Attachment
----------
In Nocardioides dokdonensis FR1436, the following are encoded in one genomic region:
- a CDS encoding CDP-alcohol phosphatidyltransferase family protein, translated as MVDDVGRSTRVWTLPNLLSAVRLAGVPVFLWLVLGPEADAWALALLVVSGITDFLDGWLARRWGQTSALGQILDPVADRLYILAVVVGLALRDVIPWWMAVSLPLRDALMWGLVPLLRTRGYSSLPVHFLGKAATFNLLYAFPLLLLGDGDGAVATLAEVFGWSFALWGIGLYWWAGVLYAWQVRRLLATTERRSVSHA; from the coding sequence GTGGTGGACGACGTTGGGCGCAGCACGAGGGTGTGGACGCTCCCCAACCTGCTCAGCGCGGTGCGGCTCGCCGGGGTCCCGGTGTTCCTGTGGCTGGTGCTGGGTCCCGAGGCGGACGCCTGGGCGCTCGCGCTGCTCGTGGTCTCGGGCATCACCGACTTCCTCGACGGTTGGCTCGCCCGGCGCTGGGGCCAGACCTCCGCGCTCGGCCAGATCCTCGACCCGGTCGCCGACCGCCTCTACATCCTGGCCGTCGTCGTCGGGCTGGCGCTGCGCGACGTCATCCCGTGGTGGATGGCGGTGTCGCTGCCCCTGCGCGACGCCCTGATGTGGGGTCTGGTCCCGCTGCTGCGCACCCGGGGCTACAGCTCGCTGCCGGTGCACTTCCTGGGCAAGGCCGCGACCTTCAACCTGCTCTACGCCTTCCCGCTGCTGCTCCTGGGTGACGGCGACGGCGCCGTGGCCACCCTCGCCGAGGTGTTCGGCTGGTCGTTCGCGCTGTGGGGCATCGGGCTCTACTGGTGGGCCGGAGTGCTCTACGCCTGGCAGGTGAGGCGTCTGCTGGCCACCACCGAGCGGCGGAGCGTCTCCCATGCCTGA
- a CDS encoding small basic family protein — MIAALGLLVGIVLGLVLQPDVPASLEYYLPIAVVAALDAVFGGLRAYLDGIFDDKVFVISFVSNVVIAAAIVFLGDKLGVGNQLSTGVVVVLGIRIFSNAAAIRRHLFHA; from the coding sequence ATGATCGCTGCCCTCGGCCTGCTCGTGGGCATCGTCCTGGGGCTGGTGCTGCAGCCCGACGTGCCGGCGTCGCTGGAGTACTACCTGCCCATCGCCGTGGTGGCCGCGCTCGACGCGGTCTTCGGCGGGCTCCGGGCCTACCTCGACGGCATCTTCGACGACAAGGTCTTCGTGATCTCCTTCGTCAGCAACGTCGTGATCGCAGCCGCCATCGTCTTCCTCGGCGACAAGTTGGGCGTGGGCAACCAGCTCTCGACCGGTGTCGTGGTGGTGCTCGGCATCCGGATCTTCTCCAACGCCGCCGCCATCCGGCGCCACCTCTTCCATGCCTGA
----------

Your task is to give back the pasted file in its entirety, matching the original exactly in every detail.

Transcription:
In Nocardioides dokdonensis FR1436, the following are encoded in one genomic region:
- a CDS encoding CDP-alcohol phosphatidyltransferase family protein, translated as MVDDVGRSTRVWTLPNLLSAVRLAGVPVFLWLVLGPEADAWALALLVVSGITDFLDGWLARRWGQTSALGQILDPVADRLYILAVVVGLALRDVIPWWMAVSLPLRDALMWGLVPLLRTRGYSSLPVHFLGKAATFNLLYAFPLLLLGDGDGAVATLAEVFGWSFALWGIGLYWWAGVLYAWQVRRLLATTERRSVSHA; from the coding sequence GTGGTGGACGACGTTGGGCGCAGCACGAGGGTGTGGACGCTCCCCAACCTGCTCAGCGCGGTGCGGCTCGCCGGGGTCCCGGTGTTCCTGTGGCTGGTGCTGGGTCCCGAGGCGGACGCCTGGGCGCTCGCGCTGCTCGTGGTCTCGGGCATCACCGACTTCCTCGACGGTTGGCTCGCCCGGCGCTGGGGCCAGACCTCCGCGCTCGGCCAGATCCTCGACCCGGTCGCCGACCGCCTCTACATCCTGGCCGTCGTCGTCGGGCTGGCGCTGCGCGACGTCATCCCGTGGTGGATGGCGGTGTCGCTGCCCCTGCGCGACGCCCTGATGTGGGGTCTGGTCCCGCTGCTGCGCACCCGGGGCTACAGCTCGCTGCCGGTGCACTTCCTGGGCAAGGCCGCGACCTTCAACCTGCTCTACGCCTTCCCGCTGCTGCTCCTGGGTGACGGCGACGGCGCCGTGGCCACCCTCGCCGAGGTGTTCGGCTGGTCGTTCGCGCTGTGGGGCATCGGGCTCTACTGGTGGGCCGGAGTGCTCTACGCCTGGCAGGTGAGGCGTCTGCTGGCCACCACCGAGCGGCGGAGCGTCTCCCATGCCTGA
- a CDS encoding small basic family protein — MIAALGLLVGIVLGLVLQPDVPASLEYYLPIAVVAALDAVFGGLRAYLDGIFDDKVFVISFVSNVVIAAAIVFLGDKLGVGNQLSTGVVVVLGIRIFSNAAAIRRHLFHA; from the coding sequence ATGATCGCTGCCCTCGGCCTGCTCGTGGGCATCGTCCTGGGGCTGGTGCTGCAGCCCGACGTGCCGGCGTCGCTGGAGTACTACCTGCCCATCGCCGTGGTGGCCGCGCTCGACGCGGTCTTCGGCGGGCTCCGGGCCTACCTCGACGGCATCTTCGACGACAAGGTCTTCGTGATCTCCTTCGTCAGCAACGTCGTGATCGCAGCCGCCATCGTCTTCCTCGGCGACAAGTTGGGCGTGGGCAACCAGCTCTCGACCGGTGTCGTGGTGGTGCTCGGCATCCGGATCTTCTCCAACGCCGCCGCCATCCGGCGCCACCTCTTCCATGCCTGA